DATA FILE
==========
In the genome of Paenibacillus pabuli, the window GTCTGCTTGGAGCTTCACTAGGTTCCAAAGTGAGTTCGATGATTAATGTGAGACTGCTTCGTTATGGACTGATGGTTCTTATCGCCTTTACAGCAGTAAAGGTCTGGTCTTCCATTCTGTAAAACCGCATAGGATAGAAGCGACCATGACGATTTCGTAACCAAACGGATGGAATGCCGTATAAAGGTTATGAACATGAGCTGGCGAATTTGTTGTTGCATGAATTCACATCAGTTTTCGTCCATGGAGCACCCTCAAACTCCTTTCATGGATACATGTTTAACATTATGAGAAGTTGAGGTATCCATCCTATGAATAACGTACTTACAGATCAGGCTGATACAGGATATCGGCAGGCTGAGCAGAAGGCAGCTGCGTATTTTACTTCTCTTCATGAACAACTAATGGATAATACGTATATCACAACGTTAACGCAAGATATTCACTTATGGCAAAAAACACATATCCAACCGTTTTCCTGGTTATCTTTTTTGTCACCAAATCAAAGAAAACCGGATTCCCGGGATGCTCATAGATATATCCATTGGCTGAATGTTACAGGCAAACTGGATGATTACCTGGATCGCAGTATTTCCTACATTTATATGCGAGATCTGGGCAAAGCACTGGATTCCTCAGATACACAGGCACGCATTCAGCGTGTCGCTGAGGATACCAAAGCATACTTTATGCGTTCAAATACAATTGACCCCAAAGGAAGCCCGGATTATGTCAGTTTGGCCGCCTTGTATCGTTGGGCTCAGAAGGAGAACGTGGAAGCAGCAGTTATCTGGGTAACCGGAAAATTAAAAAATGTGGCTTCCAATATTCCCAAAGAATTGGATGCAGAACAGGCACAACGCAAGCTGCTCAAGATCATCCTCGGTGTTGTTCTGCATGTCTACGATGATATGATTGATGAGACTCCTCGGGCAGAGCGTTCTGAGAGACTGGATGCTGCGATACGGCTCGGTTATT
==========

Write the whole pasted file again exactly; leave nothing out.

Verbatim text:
In the genome of Paenibacillus pabuli, the window GTCTGCTTGGAGCTTCACTAGGTTCCAAAGTGAGTTCGATGATTAATGTGAGACTGCTTCGTTATGGACTGATGGTTCTTATCGCCTTTACAGCAGTAAAGGTCTGGTCTTCCATTCTGTAAAACCGCATAGGATAGAAGCGACCATGACGATTTCGTAACCAAACGGATGGAATGCCGTATAAAGGTTATGAACATGAGCTGGCGAATTTGTTGTTGCATGAATTCACATCAGTTTTCGTCCATGGAGCACCCTCAAACTCCTTTCATGGATACATGTTTAACATTATGAGAAGTTGAGGTATCCATCCTATGAATAACGTACTTACAGATCAGGCTGATACAGGATATCGGCAGGCTGAGCAGAAGGCAGCTGCGTATTTTACTTCTCTTCATGAACAACTAATGGATAATACGTATATCACAACGTTAACGCAAGATATTCACTTATGGCAAAAAACACATATCCAACCGTTTTCCTGGTTATCTTTTTTGTCACCAAATCAAAGAAAACCGGATTCCCGGGATGCTCATAGATATATCCATTGGCTGAATGTTACAGGCAAACTGGATGATTACCTGGATCGCAGTATTTCCTACATTTATATGCGAGATCTGGGCAAAGCACTGGATTCCTCAGATACACAGGCACGCATTCAGCGTGTCGCTGAGGATACCAAAGCATACTTTATGCGTTCAAATACAATTGACCCCAAAGGAAGCCCGGATTATGTCAGTTTGGCCGCCTTGTATCGTTGGGCTCAGAAGGAGAACGTGGAAGCAGCAGTTATCTGGGTAACCGGAAAATTAAAAAATGTGGCTTCCAATATTCCCAAAGAATTGGATGCAGAACAGGCACAACGCAAGCTGCTCAAGATCATCCTCGGTGTTGTTCTGCATGTCTACGATGATATGATTGATGAGACTCCTCGGGCAGAGCGTTCTGAGAGACTGGATGCTGCGATACGGCTCGGTTATT